Wednesday, February 13, 2008

More on "the heart"

Once again I was responding to someone's comments (this time Aida's comments on The heart post from earlier today), and I found my comments becoming longer than what I had planned. :) And that's a good thing, because this is some good stuff to be discussing. So anyway, again instead of typing it all in the comments of that post, my comments have become this new post.

Without getting too deep into definitions, I'll just say that my understanding is that "heart" can have more than one meaning, and our one word in English can come from more than one Hebrew word or Greek word.

But apart from looking at the original language, we can also see the meaning of each instance of the English word according to its context. I'm by no means an expert here, but I'll just break down two particular meanings of the word. One is "spiritual" and one is "soulful."

God says in Ezekiel 36:26, "I will give you a new heart and put a new spirit within you; I will take the heart of stone out of your flesh and give you a heart of flesh." Also, both Hebrews 8:10 and 10:16 quote from Jeremiah 31, in which God says, "I will put My law in their minds, and write it on their hearts..."

In these cases, my understanding is that the "heart" here has to do with our spirits. One reason I think that is because Rom 2:29 says that "circumcision is that of the heart, in the Spirit, not in the letter" and 2 Cor 3:3 says, "clearly you are an epistle of Christ...written not with ink but by the Spirit of the living God, not on tablets of stone but on tablets of flesh, that is, of the heart."

We have been given a new heart (in our spirit) that is a heart of flesh and not stone, and that has the law of God written on it. This is God's doing, obviously not a result of anything we've done, or do, or will do or not do. This "heart" doesn't fluctuate, but has the requirements of the law fulfilled in it, and loves the law of God, because this heart is holy and the law is holy. As opposed to the deceitfully wicked heart that we once had, this heart is pure and clean.

There are many, many scriptures that speak of the "heart" in a different way than the above scriptures. I believe the above scriptures represent an entirely different meaning than the following instances of the word "heart."

Rom 9:2 "I tell the truth in Christ... that I have great sorrow and continual grief in my heart..." (Paul was grieving for his brethren, the Israelites).

2 Cor 4:16 "Therefore we do not lose heart. Even though our outward man is perishing, yet the inward man is being renewed day by day."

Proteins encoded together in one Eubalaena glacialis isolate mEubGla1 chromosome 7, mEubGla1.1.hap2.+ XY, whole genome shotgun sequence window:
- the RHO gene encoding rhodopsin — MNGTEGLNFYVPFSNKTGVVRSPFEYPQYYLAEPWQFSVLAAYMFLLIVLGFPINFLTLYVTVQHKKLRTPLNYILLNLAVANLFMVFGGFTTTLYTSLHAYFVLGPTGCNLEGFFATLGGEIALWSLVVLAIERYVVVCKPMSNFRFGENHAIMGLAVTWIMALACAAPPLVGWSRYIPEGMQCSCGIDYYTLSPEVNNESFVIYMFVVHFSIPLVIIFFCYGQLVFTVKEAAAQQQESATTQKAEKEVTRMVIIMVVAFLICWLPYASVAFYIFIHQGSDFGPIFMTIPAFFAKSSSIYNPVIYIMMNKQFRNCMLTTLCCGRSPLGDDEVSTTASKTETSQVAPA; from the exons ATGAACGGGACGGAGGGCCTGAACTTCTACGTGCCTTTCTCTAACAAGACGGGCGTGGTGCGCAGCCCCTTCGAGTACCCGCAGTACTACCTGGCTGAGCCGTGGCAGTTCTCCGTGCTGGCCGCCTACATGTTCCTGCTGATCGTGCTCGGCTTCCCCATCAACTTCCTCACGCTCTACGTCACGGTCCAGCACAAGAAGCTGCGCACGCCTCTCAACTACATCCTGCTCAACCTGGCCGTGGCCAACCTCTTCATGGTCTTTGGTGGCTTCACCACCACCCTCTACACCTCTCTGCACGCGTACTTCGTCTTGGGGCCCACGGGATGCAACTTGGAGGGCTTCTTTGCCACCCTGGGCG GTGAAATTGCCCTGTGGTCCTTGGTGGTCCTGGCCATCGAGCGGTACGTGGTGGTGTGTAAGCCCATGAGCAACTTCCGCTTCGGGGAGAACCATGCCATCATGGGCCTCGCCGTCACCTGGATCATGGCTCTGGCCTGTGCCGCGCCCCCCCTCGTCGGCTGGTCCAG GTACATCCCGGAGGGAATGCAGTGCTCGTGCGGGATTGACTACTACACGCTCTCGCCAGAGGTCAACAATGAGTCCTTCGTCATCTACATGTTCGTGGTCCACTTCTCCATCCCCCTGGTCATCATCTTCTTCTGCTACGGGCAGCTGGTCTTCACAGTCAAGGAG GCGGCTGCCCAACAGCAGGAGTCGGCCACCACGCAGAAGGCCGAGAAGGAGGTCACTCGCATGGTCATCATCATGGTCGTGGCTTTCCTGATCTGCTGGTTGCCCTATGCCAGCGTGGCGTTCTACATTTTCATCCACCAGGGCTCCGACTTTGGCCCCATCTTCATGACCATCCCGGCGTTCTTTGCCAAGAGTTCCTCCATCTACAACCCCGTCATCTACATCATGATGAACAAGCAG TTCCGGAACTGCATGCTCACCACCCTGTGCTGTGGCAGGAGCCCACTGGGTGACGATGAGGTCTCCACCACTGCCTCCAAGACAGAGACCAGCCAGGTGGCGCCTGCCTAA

2 Cor 9:7 "So let each on give as he purposes in his heart, not grudgingly or of necessity, for God loves a cheerful giver."

One of my favorites, Heb 13:9 "For it is good that the heart be established by grace."

Do you notice the difference between the "spiritual" heart that is fully and completely established in God's Spirit (the heart referred to by "I will give you a new heart"), and the "soulful" heart that has feelings, thoughts and emotions that fluctuate and that needs to grow and become established in grace?

I hope this provides food for thought, and I know the process of processing the truth always continues in each of us! Thoughts anyone?


  1. Joel, thanks for clarifying. I've known that the heart was related to the soul but I couldn't make a lot of scriptures fit that definition. I aso know that many words in the Bible have several meanings, some totally opposite to each other, so to know the correct meaning its necessary to read the verse in the context of surrounding scriptures.

    What you explained makes perfect sense to me. One of those "ah ha" moments. Thanks for the explanation.


  2. I want to reaffirm that I'm not a deep theological expert on all this. :) I pretty much observe the use of the word "heart," and I see that it seems to have more than one meaning. In the way that I understand spirit and soul, it appears that one use of the word "heart" has to do with our spirits (the essence of who we are) and other uses of the word have to do with our soul (mind, will, emotions, etc).

    Along with what I said before, if anyone has done any deeper study on this or has any more thoughts, I'm sure we could all learn from each other.

  3. You know what is so cool about all of this...I don't think as Christians we should take the Bible and just read it at face value( I used to)....maybe God made it so that we would dig for ultimate truth, that way we have to get to know's like trying to satisfy the curiosity of say a 5 year old, coming into the phase of "mommy how does the TV actually work?" in otherwords we should be so childlike that we always ask and seek for more......I want to know all the mysteries of God!!!
    ...(does this make any sense? it does to me:)

  4. oh and Joel, I am glad you would not consider yourself a deep theological are going on your personal and tangible experience and revelations from Divine Theology Himself....what could be better than that!!!

  5. Lydia, yep that makes a lot of sense! We cannot read the Bible at face value, but indeed must, by the Spirit, dig into it for the ultimate truth. And not only that, but realize that Jesus Himself is the Word of God, and we live by Him, not by the face value of words on a page. I know that many who would hear such a comment as you made, and what I am saying, would be in an absolute HUMPH about it... LOL... but really if they would just settle down and understand, this is lifting up Jesus Christ more than they realize!

    And it's true, too, that while there are people who devote their lives to "theological study," and we can learn a great deal from their exegesis and from their study of Greek and Hebrew, etc, the truest theology comes from our simple relationship with the Living Word, Jesus Christ... and you are right, what could be better than that!